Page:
Invariants and Personal Development

Let’s start with the concept of an invariant, that which doesn’t change, which appears in mathematics, the analysis of programming loops, physics, and linguistics.

  • Must‘ is an invariant because it doesn’t inflect.
  • The speed of light is an invariant because changing reference frames doesn’t modify it.
  • The size of a set of objects is invariant of how they’re counted.
  • In a loop to sum elements in a list, the sum variable always represents the sum of the elements thus far, which is an invariant.
    • sum = 0
    • for i in list_of_numbrs:
      sum += i
  • Palden Gyatso worried he’d lose his invariant of compassion for all when being tortured.
  • The highest self or reality, Ātman, is the only true invariant in the space of experiences — according to Advaita Vedanta.

Now one can probably easily guess where this leads: much of personal development can be framed as character sculpting, which generally involves weaving invariants into the pattern complex that is one’s being.

Sadghuru’s Inner Engineering suggests thinking of growth and life in terms of cycles, which also fits the invariant view: I have now thoroughly added Tibetan rites to the daily invariants along with food. And exceptions even fit in smoothly: an invariant is often defined with respect to certain operations, so fasting and vacation days are different modes that may have their own invariants.

Individuation can be seen as a process of creating and fitting into invariants, personally, with special emphasis on traits that distinguish entities. I may debate the need for this emphasis as recognizing common humanity can help with (self) compassion. Moreover, one can see how preserving individuality (a la invariants) directly stymies radically self-transcending growth, yet what growth is there without coalescion of at least transient invariants?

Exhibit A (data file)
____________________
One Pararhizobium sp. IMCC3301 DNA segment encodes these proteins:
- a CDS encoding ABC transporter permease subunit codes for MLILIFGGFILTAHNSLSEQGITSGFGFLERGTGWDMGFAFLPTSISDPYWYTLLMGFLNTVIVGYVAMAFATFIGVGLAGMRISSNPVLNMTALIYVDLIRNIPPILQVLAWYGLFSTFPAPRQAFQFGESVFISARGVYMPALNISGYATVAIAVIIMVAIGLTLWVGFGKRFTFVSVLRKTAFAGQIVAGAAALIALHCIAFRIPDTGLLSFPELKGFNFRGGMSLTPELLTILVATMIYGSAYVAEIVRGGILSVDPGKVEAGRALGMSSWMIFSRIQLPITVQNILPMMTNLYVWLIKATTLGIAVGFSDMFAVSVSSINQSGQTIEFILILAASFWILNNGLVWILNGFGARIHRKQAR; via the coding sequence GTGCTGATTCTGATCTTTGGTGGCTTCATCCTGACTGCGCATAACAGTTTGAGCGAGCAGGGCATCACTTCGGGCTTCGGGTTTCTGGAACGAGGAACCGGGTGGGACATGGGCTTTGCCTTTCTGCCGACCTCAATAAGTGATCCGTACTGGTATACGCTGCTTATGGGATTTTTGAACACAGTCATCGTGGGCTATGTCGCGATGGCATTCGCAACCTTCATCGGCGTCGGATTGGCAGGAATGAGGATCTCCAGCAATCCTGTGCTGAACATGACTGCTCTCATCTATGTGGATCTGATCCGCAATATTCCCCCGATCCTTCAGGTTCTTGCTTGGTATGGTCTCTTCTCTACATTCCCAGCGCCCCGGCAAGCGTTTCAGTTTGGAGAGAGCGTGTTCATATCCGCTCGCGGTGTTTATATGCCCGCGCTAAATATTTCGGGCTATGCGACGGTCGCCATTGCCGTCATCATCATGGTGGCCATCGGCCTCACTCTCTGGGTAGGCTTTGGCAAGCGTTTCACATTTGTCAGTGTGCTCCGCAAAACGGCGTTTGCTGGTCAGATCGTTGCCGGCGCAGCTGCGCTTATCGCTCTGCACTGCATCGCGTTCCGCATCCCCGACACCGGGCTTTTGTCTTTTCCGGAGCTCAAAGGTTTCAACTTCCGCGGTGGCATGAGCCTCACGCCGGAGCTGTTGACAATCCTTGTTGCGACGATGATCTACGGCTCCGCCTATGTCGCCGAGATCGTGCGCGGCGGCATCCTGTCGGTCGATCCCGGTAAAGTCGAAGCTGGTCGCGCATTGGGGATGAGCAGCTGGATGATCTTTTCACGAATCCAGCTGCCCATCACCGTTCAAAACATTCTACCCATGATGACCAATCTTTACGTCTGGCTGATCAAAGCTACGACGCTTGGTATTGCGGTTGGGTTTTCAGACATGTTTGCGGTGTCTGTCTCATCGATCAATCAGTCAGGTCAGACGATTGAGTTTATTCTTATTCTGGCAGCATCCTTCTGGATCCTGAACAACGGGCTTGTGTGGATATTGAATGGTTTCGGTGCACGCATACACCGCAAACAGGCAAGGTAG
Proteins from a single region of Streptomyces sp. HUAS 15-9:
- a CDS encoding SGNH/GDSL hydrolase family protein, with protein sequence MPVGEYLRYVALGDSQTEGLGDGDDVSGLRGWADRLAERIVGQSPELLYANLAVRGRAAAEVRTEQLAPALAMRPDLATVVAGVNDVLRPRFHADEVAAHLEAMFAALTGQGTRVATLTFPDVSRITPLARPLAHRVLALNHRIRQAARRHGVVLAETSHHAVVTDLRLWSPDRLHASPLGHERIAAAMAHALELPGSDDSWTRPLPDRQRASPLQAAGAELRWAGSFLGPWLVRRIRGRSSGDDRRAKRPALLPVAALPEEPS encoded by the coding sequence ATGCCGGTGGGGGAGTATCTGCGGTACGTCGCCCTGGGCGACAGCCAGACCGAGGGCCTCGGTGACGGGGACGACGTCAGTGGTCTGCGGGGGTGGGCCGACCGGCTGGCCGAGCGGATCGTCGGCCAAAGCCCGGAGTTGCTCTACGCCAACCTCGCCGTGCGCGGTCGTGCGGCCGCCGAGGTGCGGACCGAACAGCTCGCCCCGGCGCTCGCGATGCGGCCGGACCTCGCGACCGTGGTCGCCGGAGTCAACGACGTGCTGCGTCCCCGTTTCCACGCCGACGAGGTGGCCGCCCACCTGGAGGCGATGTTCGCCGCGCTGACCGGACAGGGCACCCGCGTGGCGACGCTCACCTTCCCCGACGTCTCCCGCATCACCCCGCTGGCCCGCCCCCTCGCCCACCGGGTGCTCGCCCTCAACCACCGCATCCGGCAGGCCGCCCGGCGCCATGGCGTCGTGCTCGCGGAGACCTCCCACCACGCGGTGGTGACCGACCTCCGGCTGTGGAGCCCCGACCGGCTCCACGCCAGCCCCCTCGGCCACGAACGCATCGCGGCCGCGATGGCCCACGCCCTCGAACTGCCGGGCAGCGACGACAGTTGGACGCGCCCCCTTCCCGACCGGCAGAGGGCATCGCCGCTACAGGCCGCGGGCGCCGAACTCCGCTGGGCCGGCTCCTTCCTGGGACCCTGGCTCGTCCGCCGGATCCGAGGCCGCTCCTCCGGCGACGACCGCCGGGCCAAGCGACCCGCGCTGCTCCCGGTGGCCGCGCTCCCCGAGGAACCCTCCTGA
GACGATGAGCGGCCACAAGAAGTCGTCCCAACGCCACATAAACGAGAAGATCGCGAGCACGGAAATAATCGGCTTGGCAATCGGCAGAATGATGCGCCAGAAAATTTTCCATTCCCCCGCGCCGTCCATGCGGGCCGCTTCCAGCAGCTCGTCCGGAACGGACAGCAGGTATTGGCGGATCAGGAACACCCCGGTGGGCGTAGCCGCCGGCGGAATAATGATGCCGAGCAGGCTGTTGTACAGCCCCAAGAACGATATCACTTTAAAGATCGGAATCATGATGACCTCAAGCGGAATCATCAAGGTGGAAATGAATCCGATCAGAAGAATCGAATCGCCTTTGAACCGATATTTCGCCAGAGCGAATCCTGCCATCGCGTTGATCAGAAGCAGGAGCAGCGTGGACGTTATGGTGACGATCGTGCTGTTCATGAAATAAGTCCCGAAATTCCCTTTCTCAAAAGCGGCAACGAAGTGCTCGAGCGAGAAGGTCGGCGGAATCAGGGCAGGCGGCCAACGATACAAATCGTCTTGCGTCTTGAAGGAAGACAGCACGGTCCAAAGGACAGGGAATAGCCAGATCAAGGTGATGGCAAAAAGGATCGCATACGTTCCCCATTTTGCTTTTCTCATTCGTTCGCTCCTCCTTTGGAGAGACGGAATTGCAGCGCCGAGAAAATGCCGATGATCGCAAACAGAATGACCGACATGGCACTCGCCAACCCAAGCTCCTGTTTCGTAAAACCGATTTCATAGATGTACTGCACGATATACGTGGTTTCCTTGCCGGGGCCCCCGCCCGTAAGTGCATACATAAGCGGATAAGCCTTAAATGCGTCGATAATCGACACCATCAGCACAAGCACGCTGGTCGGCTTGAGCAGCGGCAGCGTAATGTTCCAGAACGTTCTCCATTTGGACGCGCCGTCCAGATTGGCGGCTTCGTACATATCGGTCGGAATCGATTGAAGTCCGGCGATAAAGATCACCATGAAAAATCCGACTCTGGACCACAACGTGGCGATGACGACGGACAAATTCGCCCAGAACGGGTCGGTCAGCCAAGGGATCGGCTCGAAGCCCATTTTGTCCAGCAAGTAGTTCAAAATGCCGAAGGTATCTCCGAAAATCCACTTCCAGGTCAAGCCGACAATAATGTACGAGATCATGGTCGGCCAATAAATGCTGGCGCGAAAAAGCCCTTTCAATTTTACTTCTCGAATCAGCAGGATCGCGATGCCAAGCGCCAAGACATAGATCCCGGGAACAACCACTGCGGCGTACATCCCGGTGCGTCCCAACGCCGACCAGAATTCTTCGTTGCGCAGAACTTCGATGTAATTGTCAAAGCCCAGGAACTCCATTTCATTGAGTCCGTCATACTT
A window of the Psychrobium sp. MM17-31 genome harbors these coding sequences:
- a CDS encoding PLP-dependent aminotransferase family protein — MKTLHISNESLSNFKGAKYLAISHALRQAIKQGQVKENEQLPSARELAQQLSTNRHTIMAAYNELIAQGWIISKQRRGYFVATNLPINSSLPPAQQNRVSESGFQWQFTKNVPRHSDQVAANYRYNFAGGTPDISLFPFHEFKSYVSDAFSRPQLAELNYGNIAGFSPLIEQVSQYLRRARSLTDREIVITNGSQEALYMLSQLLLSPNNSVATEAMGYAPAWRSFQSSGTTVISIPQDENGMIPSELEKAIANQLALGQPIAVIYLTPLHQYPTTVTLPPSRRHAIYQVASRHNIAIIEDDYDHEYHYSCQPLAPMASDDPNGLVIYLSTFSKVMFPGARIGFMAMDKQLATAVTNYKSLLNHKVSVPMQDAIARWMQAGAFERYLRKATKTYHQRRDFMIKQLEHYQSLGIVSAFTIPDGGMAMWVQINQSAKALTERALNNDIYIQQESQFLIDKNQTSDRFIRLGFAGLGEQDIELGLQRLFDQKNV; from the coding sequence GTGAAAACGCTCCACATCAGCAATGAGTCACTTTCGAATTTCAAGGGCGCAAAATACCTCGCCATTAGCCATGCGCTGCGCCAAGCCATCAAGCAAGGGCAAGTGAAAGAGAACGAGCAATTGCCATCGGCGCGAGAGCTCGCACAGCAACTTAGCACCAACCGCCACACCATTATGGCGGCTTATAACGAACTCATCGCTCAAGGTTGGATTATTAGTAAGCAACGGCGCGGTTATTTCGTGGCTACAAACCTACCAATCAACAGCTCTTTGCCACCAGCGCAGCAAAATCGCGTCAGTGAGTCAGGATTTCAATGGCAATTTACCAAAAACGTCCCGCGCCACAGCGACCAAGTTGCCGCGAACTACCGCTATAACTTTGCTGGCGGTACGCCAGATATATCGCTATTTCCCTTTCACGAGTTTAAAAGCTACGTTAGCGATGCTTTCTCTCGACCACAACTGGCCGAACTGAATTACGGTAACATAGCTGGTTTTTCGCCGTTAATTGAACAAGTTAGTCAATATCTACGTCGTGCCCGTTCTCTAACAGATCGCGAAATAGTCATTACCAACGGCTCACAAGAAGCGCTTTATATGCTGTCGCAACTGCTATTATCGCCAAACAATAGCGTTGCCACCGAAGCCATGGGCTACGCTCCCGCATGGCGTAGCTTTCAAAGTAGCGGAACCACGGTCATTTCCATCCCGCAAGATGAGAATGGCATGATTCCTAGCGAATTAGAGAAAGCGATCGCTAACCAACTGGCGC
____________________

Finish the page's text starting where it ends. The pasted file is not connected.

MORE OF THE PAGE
Perhaps most personal development can be framed as either,

  1. Reifying invariants into one’s system or environment
  2. Releasing invariants to make room for growth and allow for flexibility.

Which is one form of the explore-exploit tradeoff. Meditatively, one talks of expansion and contraction cycles, and in logic programming, one talks of abstraction-refinement loops, which both seem similar.

The meta-protocol in the 45 Days to Awakening course to put on persistent non-symbolic experience fits into this paradigm. Meditation is where one explores the state-space of phenomenal experience, peering beneath the cracks of the current invariants (such as the narrative self™️); then once one has glimpses of other ways of being (such as non-dual spacious awareness), one can sink into these until they become the baseline invariant and the old invariant becomes an optional feature of day by day experience.

This is also the key to lasting change in line with changing habits: find a way to weave one’s goals into the fabric of one’s being, gaining unconscious mastery, so that life becomes seamless. Moreover, releasing expired (‘bad’) habits without some new invariant to reify, should one be surprised if the habit reforms?

I also find it helpful to think about invariants I wish to hold in my life: loving female partnership? Access to drinking water and coffee? Chocolate? Demonstrably functional democracy? Yes, yes, yes, and fuck yes! This is how I think of the notion ProEutopia: each desirable societal invariant is one bubble of eutopia, and in the spirit of protopia, we wish to empower ourselves to incrementally add to the amount of eutopic bubbles we live in. Maslow’s Web-of-Needs fits in here as each need’s fulfillment constitutes a different invariant we wish to weave together into the whole for a fully self-actualized society and beyond 🚀. Of course, social fulfillment invariants will likely only be approximately fulfilled and it’s not hard to envision a eutopic baseline where we deal with most deviations quickly.

So I propose we view identity and personal development in terms of invariants and their release or reification.